additive effects were larger than the dominance
effects; the latter were not unidirectional, so that
heterosis could not be exploited in crosses. Procedures
for marker-assisted selection to increase the level of
P. R. Bel cuas A. M. Aguiar D. A. V. Bento
T. M. M. Camara C. L. de Souza Junior (&)
Department of Genetics, Agriculture College Luiz de
Queiroz, University of Sao Paulo, P.O. Box 83,
13400-970 Piracicaba, Sao Paulo, Brazil
Present Address:
P. R. Bel cuas
Syngenta Seeds Ltda., P.O. Box 585, 38406-270
Uberlandia, MG, Brazil
Present Address:
A. M. Aguiar
Fibria Celulose, Rodovia Gen., Euryale de Jesus Zerbini,
Km 84, 12340-010 Jacare , SP, Brazil
Present Address:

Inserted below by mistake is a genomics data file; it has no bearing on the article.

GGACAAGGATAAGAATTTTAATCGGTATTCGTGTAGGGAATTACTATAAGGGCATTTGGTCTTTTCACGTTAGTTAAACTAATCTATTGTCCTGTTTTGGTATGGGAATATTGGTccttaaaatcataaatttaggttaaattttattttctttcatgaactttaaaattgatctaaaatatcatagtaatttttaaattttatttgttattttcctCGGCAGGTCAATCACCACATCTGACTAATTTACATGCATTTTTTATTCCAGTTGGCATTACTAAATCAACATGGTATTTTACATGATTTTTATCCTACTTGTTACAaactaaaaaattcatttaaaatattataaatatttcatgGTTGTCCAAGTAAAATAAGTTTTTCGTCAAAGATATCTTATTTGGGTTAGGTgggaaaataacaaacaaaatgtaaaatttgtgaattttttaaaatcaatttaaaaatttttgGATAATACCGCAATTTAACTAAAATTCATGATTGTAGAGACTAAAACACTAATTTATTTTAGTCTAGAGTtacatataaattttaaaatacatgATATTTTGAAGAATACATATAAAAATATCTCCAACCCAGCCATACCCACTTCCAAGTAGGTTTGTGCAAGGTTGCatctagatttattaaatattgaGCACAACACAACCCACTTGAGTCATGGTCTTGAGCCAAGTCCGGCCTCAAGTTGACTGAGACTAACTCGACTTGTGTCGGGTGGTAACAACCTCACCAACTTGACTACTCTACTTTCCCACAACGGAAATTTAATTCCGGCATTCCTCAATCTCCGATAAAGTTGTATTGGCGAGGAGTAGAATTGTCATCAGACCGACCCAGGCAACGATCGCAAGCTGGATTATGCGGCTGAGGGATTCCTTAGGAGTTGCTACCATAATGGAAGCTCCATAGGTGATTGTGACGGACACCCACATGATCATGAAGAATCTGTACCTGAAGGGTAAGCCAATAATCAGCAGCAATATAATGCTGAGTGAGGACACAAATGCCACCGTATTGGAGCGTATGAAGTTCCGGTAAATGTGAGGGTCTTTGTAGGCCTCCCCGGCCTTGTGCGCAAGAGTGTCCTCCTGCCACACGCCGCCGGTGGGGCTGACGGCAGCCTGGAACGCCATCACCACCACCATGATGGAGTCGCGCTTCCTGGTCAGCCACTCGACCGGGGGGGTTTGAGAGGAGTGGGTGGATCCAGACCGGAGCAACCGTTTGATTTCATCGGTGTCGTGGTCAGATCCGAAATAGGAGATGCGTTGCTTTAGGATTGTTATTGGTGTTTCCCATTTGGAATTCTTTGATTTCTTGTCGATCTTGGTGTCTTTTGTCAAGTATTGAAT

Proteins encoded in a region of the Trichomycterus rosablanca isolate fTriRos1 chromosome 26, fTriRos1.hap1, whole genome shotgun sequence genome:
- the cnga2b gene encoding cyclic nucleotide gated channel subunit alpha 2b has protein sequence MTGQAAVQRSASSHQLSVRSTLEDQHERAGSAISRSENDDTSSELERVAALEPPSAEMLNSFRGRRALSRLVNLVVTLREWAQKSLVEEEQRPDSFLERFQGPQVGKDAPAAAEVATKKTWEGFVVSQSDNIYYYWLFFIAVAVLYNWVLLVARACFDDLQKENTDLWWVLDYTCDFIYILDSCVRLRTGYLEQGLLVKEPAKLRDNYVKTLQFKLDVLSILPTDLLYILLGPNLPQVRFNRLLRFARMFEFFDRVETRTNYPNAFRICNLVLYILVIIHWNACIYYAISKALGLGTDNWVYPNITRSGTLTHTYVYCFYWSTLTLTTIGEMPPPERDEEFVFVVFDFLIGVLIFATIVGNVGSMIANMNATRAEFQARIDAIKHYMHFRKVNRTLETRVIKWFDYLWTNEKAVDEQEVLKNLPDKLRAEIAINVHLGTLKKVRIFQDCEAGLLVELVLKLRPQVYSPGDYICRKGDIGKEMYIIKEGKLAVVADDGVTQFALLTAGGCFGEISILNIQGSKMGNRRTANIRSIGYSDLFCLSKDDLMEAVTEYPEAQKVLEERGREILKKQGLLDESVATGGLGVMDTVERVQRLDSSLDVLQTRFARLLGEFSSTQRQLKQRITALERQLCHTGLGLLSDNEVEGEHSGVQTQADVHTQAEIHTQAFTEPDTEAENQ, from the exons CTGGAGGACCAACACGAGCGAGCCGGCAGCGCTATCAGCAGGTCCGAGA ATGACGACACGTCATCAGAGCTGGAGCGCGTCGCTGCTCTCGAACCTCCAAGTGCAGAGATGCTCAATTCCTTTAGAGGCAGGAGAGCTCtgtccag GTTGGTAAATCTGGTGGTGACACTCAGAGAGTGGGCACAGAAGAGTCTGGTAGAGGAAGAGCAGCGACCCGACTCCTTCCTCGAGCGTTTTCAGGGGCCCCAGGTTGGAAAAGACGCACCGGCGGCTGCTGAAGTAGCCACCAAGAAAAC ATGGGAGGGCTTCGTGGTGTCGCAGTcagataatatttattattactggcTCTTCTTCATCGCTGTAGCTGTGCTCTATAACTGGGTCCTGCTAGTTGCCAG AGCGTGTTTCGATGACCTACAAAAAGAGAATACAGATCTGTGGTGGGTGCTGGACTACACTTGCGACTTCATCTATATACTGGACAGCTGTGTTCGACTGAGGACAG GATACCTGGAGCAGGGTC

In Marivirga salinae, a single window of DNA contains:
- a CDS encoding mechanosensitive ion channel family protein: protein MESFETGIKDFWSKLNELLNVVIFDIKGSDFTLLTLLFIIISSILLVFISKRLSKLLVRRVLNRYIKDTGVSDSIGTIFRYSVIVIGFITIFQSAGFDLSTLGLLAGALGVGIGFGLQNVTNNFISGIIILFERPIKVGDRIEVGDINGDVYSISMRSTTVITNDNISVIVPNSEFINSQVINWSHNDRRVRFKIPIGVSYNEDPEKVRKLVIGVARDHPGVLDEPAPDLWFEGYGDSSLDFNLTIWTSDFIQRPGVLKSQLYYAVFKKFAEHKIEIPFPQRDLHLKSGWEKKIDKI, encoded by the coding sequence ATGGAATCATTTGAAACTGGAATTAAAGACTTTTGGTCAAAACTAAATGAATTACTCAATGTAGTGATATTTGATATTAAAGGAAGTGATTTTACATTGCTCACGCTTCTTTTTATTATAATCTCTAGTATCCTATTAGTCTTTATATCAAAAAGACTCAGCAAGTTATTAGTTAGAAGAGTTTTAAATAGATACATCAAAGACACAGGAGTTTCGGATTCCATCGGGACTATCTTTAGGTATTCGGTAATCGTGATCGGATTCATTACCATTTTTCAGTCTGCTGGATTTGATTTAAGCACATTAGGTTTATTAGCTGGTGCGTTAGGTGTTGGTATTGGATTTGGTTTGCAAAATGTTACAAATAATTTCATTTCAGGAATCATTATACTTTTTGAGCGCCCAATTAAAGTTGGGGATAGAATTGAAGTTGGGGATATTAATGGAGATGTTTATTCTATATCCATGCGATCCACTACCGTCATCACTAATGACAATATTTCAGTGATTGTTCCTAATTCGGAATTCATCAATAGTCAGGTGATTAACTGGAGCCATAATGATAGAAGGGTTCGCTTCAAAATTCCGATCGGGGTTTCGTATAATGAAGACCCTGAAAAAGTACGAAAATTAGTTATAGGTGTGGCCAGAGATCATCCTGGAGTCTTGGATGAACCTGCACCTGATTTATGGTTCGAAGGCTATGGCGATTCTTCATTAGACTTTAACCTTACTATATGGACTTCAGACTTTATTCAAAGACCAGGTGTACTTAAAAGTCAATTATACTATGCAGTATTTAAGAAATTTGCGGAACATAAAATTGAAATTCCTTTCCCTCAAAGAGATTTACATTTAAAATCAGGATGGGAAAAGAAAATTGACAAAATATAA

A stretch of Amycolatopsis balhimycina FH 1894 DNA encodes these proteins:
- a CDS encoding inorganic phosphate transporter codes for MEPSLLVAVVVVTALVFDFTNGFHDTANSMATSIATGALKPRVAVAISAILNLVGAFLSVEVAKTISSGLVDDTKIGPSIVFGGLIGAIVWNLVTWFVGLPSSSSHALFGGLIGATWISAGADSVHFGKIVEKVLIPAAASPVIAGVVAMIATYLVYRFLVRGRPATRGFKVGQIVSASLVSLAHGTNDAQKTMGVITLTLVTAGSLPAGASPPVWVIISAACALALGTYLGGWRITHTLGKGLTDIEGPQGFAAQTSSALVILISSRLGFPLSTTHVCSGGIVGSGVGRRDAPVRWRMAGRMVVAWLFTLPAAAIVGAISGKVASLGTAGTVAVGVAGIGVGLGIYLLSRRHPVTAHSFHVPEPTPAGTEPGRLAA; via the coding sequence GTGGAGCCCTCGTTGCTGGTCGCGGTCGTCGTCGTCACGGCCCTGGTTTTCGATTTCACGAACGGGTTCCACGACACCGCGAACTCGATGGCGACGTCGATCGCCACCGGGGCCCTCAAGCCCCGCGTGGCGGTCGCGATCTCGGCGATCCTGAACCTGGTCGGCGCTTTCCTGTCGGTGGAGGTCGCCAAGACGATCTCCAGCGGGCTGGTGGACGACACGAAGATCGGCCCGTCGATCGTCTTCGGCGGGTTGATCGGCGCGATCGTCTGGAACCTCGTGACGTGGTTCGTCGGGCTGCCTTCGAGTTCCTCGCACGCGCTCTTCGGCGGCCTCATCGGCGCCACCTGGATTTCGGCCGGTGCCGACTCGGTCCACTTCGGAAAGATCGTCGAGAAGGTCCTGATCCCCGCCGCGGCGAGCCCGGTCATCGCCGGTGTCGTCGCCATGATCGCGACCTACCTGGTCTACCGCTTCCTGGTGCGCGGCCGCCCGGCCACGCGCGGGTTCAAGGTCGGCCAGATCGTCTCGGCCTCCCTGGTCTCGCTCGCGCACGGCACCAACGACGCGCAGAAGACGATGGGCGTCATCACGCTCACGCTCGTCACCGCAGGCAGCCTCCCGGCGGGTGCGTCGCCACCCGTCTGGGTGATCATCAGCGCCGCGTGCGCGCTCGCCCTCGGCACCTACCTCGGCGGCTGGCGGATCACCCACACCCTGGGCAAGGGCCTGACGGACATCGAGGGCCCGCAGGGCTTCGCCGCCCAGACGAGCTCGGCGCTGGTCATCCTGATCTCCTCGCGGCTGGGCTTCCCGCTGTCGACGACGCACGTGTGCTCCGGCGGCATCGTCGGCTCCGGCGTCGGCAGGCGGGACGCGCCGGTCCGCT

D. A. V. Bento
Nunhes do Brasil Comercio de Sementes Ltda., P.O. Box
2081, 59611-970 Mossoro, RN, Brazil
Present Address:
T. M. M. Camara
Embrapa/Tabuleiros Costeiros, P.O.Box 2013, 57100-000
Rio Largo, AL, Brazil
1 3
Euphytica (2014) 198:163173
DOI 10.1007/s10681-014-1106-4
stay-green are discussed and an approach is suggested
for using both stable and non-stable QTL in a marker-
assisted backcross program.
Keywords Stay-green Microsatellite markers
QTL Design III Genetic variances Tropical
The trait delayed leaf and stalk senescence has been
termed as stay-green in several crop species including
maize (Zea mays L.). The leaves and stalks of stay-
green genotypes remain green for longer than for non
stay-green genotypes, increasing the period over which
photosynthetic activity supplies carbohydrates to the
stalks, leaves and roots (Thomas and Howarth 2000).
Several reports have shown that maize breeding
programs aimed at increasing grain yield have also